“A Fans Club – Birth Of A Phoenix”

WiSH is venturing into exciting new territory, bringing history and theatre together, with plans to produce a revised version of “A Fans Cub”, a play based on the reformation of Wimbledon FC as AFC Wimbledon. 

Wimbledon fan and WiSH volunteer, Matthew Couper, wrote the original version of A Fans Club back in 2004, when it was performed at Wimbledon Studio Theatre. The following year the play was adapted and shown in the main house Wimbledon Theatre before going to Edinburgh.  Now 21 years later the play has been re-written again and with your help will be performed for three nights from 23-25 June at the Cherry Red Records Stadium, Plough Lane. Matthew explains the decision to re-produce the play at this time:

“Back in 2019 I was approached by John Lynch at WiSH to reproduce the play as part of a

series of events that would mark our move from Kingsmeadow back home to Plough Lane. The pandemic put an end to those plans, but it feels serendipitous that the play should be performed now, twenty years after the club was reformed.”

The play has metamorphosed since the original, on quite a journey since it was originally conceived. Matthew explains: “When I first came up with the idea for the play I wanted it to be like Jerry Springer the Opera (a smash hit musical by comedian Stewart Lee), but soon realised that was a little ambitious!” The original play did include a live band that performed at the show and a large cast, which featured a guest appearance from screen legend and AFC Wimbledon fan Alun Armstrong.

“We managed to track down Alun and were thrilled when he agreed to take part. We filmed him at the Colour House at Merton Abbey Mills, and the clip was incorporated into the original production.  Naturally, he played a character called Mr Big.” The play performed to sell-out audiences at Wimbledon studio theatre for three weeks. “Turning up to the theatre with signs saying ‘sold out’ was one of the biggest thrills of my life”,  says Matthew. The following year Matthew made a few changes, including introducing the football Gods. “I did a little bit of research and found out about these two Mayan Gods called Hun Batz and his twin Hun Chouen who seemed to be a perfect fit for the play.” The revised 2005 version did a mini tour of London, including a performance in the main house at Wimbledon Theatre before heading up to Edinburgh, with a cast that included former East End actor Mark Homer.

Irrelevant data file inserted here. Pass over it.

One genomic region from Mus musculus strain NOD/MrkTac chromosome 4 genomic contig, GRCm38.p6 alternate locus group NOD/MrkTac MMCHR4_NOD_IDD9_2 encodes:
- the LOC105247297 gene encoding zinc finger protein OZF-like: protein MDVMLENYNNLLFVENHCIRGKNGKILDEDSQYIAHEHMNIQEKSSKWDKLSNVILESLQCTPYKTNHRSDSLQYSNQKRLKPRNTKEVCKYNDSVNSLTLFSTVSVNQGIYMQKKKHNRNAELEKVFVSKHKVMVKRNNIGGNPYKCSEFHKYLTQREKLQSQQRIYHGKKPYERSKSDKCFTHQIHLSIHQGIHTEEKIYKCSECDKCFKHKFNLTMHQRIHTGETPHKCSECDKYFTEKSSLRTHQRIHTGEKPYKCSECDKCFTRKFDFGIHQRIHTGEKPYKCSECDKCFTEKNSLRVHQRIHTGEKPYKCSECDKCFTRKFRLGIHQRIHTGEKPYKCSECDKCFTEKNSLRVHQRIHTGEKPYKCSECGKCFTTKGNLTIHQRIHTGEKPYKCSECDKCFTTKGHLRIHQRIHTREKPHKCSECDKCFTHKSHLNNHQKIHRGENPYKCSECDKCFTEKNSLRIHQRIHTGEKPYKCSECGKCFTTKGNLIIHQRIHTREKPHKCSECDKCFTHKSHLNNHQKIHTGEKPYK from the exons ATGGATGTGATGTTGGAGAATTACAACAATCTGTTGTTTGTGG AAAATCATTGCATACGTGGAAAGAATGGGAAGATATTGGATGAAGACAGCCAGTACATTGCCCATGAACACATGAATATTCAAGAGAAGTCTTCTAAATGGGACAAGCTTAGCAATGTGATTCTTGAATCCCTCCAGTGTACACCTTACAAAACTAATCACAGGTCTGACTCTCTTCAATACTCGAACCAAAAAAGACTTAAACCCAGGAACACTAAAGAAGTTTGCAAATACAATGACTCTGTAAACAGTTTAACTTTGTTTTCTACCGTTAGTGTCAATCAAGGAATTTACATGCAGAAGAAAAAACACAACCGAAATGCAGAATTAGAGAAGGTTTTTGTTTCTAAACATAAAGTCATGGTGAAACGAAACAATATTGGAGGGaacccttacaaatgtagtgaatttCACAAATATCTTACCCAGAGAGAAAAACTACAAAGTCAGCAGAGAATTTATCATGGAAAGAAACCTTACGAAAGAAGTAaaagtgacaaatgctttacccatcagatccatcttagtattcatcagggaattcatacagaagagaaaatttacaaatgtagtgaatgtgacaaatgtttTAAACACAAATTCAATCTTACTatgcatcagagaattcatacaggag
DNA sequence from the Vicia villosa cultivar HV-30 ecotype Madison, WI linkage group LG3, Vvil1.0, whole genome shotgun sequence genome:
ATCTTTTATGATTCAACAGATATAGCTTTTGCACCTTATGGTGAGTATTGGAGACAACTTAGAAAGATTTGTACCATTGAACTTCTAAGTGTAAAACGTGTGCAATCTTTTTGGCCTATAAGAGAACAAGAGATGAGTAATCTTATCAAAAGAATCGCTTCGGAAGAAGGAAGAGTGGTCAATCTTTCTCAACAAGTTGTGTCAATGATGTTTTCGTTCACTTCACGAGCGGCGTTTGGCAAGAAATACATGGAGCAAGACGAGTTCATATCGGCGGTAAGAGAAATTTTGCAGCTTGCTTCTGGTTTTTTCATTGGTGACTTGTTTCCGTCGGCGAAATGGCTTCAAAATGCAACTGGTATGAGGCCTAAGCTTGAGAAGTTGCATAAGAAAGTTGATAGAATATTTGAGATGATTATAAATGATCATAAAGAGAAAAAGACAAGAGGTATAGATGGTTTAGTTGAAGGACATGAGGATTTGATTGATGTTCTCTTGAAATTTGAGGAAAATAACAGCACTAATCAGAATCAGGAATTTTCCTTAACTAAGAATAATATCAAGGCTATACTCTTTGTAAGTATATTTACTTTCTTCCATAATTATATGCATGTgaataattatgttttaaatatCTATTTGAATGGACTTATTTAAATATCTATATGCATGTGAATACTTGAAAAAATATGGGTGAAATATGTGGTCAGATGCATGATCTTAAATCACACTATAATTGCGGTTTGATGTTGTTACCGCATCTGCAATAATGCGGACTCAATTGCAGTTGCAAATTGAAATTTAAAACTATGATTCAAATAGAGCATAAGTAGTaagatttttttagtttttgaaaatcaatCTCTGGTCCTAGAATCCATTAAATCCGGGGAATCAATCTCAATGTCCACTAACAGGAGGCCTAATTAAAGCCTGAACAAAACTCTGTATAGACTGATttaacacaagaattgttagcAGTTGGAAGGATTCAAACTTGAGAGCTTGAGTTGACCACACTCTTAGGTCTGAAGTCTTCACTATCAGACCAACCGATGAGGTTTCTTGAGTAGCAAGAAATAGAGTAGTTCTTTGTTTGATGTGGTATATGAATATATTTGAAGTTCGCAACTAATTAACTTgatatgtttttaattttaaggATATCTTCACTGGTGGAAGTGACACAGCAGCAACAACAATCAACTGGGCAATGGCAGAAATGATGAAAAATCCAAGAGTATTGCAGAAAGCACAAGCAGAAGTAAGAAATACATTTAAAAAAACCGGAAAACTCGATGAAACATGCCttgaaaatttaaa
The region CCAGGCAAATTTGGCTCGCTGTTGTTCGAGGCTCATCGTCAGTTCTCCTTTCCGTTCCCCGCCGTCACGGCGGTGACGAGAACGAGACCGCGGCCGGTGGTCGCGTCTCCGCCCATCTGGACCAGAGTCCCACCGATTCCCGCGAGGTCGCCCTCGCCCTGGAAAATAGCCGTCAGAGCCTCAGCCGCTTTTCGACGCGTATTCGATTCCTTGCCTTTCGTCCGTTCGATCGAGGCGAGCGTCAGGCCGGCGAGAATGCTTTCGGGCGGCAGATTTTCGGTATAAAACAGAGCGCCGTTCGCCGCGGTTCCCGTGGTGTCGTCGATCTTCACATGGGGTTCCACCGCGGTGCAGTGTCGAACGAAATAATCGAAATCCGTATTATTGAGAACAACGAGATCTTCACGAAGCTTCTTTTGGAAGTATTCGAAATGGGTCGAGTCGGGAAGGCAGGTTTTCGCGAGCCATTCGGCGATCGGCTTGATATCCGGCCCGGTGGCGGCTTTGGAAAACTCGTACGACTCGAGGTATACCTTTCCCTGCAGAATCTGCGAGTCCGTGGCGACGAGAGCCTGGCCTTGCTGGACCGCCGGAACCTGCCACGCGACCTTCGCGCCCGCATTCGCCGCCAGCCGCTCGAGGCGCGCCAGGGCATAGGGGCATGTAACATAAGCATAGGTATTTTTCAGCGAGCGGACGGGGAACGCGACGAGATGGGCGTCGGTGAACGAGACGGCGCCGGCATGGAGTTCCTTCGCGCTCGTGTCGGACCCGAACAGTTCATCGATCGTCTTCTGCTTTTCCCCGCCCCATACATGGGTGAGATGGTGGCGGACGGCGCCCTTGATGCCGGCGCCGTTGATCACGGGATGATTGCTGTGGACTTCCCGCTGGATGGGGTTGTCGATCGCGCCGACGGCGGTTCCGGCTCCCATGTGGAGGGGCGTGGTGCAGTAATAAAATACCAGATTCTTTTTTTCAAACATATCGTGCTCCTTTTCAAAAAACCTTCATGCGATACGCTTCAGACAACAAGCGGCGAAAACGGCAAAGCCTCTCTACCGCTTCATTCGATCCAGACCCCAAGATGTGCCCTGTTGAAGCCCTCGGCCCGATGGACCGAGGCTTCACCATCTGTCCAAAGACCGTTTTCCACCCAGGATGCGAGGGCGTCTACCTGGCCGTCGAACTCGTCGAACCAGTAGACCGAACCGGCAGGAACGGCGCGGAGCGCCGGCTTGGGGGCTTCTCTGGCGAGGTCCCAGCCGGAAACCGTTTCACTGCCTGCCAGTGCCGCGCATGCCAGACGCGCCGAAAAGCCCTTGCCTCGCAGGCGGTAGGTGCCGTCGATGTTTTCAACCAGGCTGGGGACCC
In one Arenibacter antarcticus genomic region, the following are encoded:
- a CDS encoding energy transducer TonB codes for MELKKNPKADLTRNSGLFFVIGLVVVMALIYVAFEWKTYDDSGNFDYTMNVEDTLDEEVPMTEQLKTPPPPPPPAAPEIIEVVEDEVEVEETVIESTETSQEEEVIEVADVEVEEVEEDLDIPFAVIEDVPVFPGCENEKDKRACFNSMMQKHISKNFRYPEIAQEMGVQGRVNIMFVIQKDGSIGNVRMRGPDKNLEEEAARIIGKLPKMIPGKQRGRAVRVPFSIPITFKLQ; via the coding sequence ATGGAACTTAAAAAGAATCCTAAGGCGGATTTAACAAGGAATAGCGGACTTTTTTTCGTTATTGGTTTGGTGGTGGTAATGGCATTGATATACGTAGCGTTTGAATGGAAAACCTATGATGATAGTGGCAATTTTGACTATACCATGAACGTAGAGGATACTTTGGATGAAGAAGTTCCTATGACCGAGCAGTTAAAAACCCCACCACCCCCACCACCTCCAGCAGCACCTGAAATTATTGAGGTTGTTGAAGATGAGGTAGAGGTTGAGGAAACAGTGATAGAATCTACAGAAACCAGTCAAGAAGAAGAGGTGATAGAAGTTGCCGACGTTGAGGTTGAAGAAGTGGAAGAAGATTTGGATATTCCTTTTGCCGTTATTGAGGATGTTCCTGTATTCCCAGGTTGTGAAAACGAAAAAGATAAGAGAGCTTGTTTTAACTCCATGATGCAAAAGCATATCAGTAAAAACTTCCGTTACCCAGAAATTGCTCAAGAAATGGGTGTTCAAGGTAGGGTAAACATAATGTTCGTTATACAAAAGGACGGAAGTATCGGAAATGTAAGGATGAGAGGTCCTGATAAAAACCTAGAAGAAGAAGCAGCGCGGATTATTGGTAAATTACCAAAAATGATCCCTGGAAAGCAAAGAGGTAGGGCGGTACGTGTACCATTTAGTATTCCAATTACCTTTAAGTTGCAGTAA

Now it’s the next stage of the play.

“I’ve been working on the script for the last four years, which has included a series of read throughs, one of which was broadcast live during the pandemic and another last year at The Sultan pub with Hannah Kitcher, Peter Leng and multi-talented Kevin Borras reading the parts. It has been completely re-written from the original, with a smaller cast and no music, or Mayan Gods! The script focuses on two fans as they come to terms with news of the FA’s decision to allow the owners of Wimbledon FC to relocate the club to Buckinghamshire.  It also features actual events and speeches from the time. Looking back, it still feels odd that a decision was made to move a club 70 miles north and some of the reasoning and promises are still shocking.”

The new version of the play “A Fans Club – Birth of a Phoenix,” will be directed by Mark Stevenson, the joint Artistic Director at Teatro Vivo, and will be performed at the Cherry Red Records Stadium in June. To make the play a reality we need to raise funds in advance, and today we are launching a crowdfunding campaign, which will give you a chance to secure a ticket for the show, plus

there’s a series of other rewards on offer for contributing including limited edition prints and CDs.  Contributions start from £20. The initial target is £8,000 and you can contribute by scanning the QR code, or following this link: https://www.crowdfunder.co.uk/p/a-fans-club

Please do help us achieve this exciting new artistic, heritage project here in our local community.  Profits from the play will go towards WiSH, and its ongoing, crucial work to preserve and promote the history of football and other sports in Wimbledon.

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